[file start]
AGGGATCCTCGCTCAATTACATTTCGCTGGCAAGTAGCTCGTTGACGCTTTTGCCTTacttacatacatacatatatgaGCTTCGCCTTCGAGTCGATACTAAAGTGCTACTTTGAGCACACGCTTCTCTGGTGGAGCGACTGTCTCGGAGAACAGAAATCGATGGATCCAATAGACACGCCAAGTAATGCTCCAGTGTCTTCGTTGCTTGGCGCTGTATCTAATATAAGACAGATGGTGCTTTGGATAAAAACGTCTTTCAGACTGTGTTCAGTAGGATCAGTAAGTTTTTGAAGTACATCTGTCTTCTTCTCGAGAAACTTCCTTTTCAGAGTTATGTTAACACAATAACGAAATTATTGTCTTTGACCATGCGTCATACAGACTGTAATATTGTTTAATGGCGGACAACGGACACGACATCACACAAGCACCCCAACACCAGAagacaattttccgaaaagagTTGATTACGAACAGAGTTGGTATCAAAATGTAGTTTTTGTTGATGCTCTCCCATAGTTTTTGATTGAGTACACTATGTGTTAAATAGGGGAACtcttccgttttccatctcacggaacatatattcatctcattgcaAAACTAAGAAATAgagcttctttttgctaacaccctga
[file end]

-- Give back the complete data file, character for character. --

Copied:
AGGGATCCTCGCTCAATTACATTTCGCTGGCAAGTAGCTCGTTGACGCTTTTGCCTTacttacatacatacatatatgaGCTTCGCCTTCGAGTCGATACTAAAGTGCTACTTTGAGCACACGCTTCTCTGGTGGAGCGACTGTCTCGGAGAACAGAAATCGATGGATCCAATAGACACGCCAAGTAATGCTCCAGTGTCTTCGTTGCTTGGCGCTGTATCTAATATAAGACAGATGGTGCTTTGGATAAAAACGTCTTTCAGACTGTGTTCAGTAGGATCAGTAAGTTTTTGAAGTACATCTGTCTTCTTCTCGAGAAACTTCCTTTTCAGAGTTATGTTAACACAATAACGAAATTATTGTCTTTGACCATGCGTCATACAGACTGTAATATTGTTTAATGGCGGACAACGGACACGACATCACACAAGCACCCCAACACCAGAagacaattttccgaaaagagTTGATTACGAACAGAGTTGGTATCAAAATGTAGTTTTTGTTGATGCTCTCCCATAGTTTTTGATTGAGTACACTATGTGTTAAATAGGGGAACtcttccgttttccatctcacggaacatatattcatctcattgcaAAACTAAGAAATAgagcttctttttgctaacaccctga